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Criminal Battery in California

In a previous post, I described the offense of civil battery in California. This post is about how battery is treated under California criminal law. To remind you, the end result of criminal law is the defendant undergoes some form of incarceration (e.g. jail time, probation, etc) while the end result in civil law is to obtain a money judgment or injunctive relief of some kind for the injured plaintiff.

No, not this kind of battery. The legal kind of battery.

Regardless of whether you look at it under civil law or criminal law, a battery is — in essence — the defendant hitting the plaintiff in some way. Civilly, this is phrased as a harmful or offensive touching by the defendant against the plaintiff resulting in injury. California defines criminal battery in California Penal Code section 242 as “any willful and unlawful use of force or violence upon the person of another.”

(I encourage you to actually look up section 242 as it is surprisingly short. That quote above is, literally, all it says.)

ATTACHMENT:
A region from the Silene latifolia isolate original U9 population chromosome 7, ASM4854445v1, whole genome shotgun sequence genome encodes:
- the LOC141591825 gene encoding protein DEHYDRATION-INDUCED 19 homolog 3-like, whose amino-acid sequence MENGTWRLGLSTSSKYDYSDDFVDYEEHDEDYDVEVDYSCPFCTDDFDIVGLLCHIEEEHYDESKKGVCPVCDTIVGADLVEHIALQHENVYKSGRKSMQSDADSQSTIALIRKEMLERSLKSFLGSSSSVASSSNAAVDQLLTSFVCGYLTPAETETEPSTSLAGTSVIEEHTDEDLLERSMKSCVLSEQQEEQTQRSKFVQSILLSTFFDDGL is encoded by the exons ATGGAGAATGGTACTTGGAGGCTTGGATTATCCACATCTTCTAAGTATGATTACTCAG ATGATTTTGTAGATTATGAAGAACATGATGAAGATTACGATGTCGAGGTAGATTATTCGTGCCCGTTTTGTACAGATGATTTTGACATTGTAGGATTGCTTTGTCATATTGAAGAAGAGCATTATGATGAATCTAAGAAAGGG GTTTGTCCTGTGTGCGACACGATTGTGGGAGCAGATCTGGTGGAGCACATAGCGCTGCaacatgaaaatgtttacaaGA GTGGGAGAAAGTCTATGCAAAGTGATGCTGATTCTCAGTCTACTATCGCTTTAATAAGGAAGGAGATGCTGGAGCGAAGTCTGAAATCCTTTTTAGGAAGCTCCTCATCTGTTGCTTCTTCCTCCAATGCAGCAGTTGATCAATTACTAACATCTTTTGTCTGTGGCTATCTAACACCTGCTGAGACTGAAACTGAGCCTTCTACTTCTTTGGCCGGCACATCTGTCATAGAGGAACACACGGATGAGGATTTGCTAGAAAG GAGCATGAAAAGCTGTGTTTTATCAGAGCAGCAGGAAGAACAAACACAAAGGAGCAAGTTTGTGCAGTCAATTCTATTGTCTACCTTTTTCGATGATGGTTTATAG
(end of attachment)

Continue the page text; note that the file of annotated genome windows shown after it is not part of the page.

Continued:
The potential sentence for battery is described in California Penal Code section 243(a) which is, unfortunately, much longer and a more difficult read than section 242. The sentence for battery depends, at a minimum, on who the victim isĀ (e.g. spouse, police officer, etc) and how serious the resulting injury is. Criminal sentencing in general and California in particular can be confusing and complicated. As always, if you have any doubt about your particular situation, consult an attorney.

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Andy Chen

Andy I. Chen is a lawyer licensed to practice law in California and New York. Andy maintains offices in Los Altos, California and Modesto, California. Under the New York Court of Appeals' 2015 decision in Schoenefeld v. State of New York, Andy does not accept cases from those in New York state. He does, however, know many lawyers in New York state and would be happy to make a referral.

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